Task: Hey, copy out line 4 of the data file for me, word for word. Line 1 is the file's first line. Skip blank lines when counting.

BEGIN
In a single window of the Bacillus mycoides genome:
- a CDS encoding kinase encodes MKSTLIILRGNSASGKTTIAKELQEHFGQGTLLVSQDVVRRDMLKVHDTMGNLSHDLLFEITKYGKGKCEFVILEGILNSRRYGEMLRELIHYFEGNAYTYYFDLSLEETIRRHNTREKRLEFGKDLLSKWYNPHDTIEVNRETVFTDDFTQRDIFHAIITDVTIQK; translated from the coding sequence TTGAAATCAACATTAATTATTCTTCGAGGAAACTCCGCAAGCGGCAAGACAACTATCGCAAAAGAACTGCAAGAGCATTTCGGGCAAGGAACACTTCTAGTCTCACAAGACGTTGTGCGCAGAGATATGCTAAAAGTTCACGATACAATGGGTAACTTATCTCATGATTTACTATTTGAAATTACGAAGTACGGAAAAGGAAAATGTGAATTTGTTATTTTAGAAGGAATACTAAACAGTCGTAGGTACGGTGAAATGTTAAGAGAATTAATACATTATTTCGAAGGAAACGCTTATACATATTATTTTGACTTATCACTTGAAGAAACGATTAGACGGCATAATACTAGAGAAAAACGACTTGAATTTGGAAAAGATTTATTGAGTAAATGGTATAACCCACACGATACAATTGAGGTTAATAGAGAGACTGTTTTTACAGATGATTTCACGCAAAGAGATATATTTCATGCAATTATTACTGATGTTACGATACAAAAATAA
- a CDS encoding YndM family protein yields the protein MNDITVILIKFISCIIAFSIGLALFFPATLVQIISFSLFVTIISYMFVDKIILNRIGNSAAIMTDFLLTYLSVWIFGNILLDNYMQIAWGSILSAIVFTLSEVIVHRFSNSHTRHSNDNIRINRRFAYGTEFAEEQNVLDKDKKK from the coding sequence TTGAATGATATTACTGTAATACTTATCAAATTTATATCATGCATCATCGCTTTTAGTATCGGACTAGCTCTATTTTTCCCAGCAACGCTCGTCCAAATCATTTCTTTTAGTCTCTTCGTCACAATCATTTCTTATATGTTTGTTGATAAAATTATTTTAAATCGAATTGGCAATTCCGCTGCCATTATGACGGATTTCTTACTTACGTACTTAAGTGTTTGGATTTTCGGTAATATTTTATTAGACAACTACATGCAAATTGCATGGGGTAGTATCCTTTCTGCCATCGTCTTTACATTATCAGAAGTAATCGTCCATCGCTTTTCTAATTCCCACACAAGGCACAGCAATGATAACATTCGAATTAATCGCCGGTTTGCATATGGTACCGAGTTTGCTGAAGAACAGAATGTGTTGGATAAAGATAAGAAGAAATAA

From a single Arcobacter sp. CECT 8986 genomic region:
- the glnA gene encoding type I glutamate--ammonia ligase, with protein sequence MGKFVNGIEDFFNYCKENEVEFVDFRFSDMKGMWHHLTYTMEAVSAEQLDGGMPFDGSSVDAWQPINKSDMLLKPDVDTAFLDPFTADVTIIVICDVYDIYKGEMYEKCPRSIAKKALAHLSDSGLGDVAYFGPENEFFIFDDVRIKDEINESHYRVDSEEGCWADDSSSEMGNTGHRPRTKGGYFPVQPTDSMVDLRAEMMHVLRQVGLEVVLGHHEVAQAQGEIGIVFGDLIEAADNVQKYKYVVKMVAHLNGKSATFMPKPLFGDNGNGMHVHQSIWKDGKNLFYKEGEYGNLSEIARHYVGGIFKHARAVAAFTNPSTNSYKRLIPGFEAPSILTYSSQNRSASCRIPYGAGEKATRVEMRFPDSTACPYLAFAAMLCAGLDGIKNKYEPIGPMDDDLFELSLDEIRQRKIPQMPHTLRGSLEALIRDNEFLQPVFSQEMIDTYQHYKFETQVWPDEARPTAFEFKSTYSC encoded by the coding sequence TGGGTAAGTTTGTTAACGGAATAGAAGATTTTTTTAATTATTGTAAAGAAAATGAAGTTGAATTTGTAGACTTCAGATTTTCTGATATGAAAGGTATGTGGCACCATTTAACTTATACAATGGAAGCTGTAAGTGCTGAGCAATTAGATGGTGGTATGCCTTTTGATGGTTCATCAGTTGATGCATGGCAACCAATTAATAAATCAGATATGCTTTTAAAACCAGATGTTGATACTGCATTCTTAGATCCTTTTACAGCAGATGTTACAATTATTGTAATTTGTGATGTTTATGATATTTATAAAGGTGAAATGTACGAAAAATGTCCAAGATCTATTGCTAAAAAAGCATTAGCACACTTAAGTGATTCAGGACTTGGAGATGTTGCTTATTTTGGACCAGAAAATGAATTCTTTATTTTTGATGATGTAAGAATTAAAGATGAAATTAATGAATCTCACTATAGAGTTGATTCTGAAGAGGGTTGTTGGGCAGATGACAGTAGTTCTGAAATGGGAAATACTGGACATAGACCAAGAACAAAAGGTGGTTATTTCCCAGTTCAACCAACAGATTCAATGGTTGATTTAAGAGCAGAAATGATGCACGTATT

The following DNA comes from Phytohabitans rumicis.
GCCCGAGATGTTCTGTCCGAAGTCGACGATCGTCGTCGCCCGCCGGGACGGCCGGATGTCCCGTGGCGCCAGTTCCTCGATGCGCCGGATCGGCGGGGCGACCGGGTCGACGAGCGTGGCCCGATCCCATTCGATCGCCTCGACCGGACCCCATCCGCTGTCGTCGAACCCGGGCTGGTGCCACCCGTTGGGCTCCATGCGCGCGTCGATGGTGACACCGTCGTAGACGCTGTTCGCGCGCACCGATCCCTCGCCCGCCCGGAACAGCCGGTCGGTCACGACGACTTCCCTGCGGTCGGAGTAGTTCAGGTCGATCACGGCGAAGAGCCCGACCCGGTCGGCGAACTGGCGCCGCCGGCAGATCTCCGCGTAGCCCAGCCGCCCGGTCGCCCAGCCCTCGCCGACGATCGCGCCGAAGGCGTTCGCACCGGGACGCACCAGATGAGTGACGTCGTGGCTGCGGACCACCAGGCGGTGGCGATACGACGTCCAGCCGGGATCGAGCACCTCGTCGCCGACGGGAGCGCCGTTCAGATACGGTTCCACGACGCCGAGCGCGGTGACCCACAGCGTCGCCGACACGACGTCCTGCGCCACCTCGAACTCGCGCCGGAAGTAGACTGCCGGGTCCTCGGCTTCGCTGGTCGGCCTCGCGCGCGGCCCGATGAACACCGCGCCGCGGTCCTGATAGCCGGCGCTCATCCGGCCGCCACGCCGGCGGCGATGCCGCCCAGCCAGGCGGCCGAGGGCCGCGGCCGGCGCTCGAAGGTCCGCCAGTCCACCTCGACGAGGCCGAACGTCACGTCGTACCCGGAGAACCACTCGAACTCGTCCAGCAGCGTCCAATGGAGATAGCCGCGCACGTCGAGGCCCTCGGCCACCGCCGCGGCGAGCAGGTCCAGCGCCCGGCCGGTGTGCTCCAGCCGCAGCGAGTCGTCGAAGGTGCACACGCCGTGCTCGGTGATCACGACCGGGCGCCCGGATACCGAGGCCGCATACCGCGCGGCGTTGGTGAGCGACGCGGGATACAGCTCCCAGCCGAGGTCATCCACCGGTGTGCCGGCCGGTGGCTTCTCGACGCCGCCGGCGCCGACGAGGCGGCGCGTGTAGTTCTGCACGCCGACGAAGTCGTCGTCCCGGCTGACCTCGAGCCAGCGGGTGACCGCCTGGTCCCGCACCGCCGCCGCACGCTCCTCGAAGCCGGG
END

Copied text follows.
From a single Arcobacter sp. CECT 8986 genomic region: